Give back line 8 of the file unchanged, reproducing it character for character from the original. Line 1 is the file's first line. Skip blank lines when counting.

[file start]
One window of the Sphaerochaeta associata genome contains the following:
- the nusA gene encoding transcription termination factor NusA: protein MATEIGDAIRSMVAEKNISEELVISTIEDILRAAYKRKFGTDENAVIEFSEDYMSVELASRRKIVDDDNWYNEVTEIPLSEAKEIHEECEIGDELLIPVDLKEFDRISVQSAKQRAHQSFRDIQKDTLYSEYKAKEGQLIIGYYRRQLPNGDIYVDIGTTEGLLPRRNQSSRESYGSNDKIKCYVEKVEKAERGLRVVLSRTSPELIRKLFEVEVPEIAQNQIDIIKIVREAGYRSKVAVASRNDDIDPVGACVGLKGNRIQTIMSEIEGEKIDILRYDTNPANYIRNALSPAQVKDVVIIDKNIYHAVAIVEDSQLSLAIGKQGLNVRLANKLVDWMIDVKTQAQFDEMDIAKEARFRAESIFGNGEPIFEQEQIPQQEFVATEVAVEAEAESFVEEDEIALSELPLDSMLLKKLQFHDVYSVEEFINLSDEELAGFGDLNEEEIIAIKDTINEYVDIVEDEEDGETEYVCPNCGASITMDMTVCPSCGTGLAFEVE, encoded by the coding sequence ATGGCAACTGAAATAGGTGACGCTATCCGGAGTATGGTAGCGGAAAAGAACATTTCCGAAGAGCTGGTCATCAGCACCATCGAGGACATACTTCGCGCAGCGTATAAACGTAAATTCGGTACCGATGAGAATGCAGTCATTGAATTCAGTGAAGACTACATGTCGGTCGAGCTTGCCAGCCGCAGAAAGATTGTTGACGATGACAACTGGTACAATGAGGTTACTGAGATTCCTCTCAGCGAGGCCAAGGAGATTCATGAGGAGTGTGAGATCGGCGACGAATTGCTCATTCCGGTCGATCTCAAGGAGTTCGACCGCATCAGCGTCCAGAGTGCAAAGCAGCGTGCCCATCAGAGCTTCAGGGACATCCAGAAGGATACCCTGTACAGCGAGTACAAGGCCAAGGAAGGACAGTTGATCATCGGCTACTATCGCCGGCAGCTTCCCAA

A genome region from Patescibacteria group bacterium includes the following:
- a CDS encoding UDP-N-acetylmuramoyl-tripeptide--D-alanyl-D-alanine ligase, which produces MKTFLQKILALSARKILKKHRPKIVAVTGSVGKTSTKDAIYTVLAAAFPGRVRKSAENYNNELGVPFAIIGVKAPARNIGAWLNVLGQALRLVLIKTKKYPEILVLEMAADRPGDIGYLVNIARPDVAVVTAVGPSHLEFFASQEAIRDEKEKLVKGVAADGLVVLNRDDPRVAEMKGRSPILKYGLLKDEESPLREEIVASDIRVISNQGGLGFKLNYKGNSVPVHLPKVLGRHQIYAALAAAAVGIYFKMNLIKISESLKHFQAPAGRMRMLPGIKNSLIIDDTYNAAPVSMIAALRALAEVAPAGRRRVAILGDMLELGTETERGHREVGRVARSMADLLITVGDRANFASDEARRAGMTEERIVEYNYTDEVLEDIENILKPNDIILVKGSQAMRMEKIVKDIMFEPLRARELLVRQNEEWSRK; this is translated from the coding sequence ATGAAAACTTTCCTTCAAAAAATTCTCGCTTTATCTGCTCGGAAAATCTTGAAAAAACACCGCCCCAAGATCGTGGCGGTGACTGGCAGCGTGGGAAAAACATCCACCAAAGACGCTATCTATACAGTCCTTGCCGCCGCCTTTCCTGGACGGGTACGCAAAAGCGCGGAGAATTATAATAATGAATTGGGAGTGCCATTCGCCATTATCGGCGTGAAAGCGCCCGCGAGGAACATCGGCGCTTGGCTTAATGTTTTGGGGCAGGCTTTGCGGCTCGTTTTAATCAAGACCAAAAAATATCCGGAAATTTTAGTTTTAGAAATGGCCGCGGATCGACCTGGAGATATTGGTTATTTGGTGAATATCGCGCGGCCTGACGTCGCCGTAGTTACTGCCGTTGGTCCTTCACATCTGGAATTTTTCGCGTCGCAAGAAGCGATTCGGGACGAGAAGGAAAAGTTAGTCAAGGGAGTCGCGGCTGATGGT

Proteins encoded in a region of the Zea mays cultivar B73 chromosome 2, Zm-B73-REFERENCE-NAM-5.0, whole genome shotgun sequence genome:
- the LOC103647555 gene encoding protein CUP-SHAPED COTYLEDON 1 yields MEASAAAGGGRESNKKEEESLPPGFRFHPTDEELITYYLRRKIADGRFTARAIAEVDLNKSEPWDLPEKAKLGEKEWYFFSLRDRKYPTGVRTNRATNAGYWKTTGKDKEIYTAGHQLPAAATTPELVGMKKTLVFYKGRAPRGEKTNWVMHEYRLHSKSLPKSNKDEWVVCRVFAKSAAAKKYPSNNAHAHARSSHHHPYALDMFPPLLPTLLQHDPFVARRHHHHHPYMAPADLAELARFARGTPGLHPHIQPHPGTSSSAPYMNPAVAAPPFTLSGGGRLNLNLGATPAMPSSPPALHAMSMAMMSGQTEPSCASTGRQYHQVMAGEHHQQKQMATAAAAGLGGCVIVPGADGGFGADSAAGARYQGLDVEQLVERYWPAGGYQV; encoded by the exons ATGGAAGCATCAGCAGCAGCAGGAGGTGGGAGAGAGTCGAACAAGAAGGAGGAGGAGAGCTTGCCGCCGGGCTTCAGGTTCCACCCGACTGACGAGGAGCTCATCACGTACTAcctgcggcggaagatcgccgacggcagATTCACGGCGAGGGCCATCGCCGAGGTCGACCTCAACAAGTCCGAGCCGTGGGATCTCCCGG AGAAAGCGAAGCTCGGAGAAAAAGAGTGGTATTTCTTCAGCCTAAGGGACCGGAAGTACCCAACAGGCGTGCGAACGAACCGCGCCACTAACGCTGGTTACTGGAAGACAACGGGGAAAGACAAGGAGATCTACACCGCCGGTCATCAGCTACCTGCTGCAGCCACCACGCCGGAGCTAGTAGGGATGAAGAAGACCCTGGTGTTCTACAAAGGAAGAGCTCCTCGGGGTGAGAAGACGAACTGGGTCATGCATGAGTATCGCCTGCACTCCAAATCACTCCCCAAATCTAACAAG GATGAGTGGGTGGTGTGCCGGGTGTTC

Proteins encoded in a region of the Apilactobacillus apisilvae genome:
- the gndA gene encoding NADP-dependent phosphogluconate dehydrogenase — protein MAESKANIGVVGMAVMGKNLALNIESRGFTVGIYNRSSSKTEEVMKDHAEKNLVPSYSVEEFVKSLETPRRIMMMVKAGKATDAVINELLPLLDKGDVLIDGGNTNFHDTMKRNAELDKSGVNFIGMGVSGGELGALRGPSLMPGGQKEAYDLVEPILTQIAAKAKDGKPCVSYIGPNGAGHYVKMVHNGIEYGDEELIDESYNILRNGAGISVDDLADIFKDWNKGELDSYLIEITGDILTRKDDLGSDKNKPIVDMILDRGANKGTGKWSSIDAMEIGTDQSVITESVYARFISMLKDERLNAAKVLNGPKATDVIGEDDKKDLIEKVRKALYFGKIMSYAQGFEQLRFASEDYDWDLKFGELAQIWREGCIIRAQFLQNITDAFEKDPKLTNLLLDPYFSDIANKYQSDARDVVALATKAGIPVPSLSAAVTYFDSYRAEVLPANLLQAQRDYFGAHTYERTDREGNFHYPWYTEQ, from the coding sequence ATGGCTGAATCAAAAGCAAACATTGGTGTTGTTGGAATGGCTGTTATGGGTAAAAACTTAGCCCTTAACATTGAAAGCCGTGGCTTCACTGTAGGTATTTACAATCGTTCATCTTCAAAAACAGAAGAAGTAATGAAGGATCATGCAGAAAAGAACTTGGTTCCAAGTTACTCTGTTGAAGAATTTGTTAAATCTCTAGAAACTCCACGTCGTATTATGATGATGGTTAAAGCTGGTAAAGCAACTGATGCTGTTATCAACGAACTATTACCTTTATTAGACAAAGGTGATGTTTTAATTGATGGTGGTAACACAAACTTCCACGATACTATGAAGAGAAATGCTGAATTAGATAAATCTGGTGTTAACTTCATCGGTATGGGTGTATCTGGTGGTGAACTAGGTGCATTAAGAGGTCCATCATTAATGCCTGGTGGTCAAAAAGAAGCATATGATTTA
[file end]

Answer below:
- the gndA gene encoding NADP-dependent phosphogluconate dehydrogenase — protein MAESKANIGVVGMAVMGKNLALNIESRGFTVGIYNRSSSKTEEVMKDHAEKNLVPSYSVEEFVKSLETPRRIMMMVKAGKATDAVINELLPLLDKGDVLIDGGNTNFHDTMKRNAELDKSGVNFIGMGVSGGELGALRGPSLMPGGQKEAYDLVEPILTQIAAKAKDGKPCVSYIGPNGAGHYVKMVHNGIEYGDEELIDESYNILRNGAGISVDDLADIFKDWNKGELDSYLIEITGDILTRKDDLGSDKNKPIVDMILDRGANKGTGKWSSIDAMEIGTDQSVITESVYARFISMLKDERLNAAKVLNGPKATDVIGEDDKKDLIEKVRKALYFGKIMSYAQGFEQLRFASEDYDWDLKFGELAQIWREGCIIRAQFLQNITDAFEKDPKLTNLLLDPYFSDIANKYQSDARDVVALATKAGIPVPSLSAAVTYFDSYRAEVLPANLLQAQRDYFGAHTYERTDREGNFHYPWYTEQ, from the coding sequence ATGGCTGAATCAAAAGCAAACATTGGTGTTGTTGGAATGGCTGTTATGGGTAAAAACTTAGCCCTTAACATTGAAAGCCGTGGCTTCACTGTAGGTATTTACAATCGTTCATCTTCAAAAACAGAAGAAGTAATGAAGGATCATGCAGAAAAGAACTTGGTTCCAAGTTACTCTGTTGAAGAATTTGTTAAATCTCTAGAAACTCCACGTCGTATTATGATGATGGTTAAAGCTGGTAAAGCAACTGATGCTGTTATCAACGAACTATTACCTTTATTAGACAAAGGTGATGTTTTAATTGATGGTGGTAACACAAACTTCCACGATACTATGAAGAGAAATGCTGAATTAGATAAATCTGGTGTTAACTTCATCGGTATGGGTGTATCTGGTGGTGAACTAGGTGCATTAAGAGGTCCATCATTAATGCCTGGTGGTCAAAAAGAAGCATATGATTTA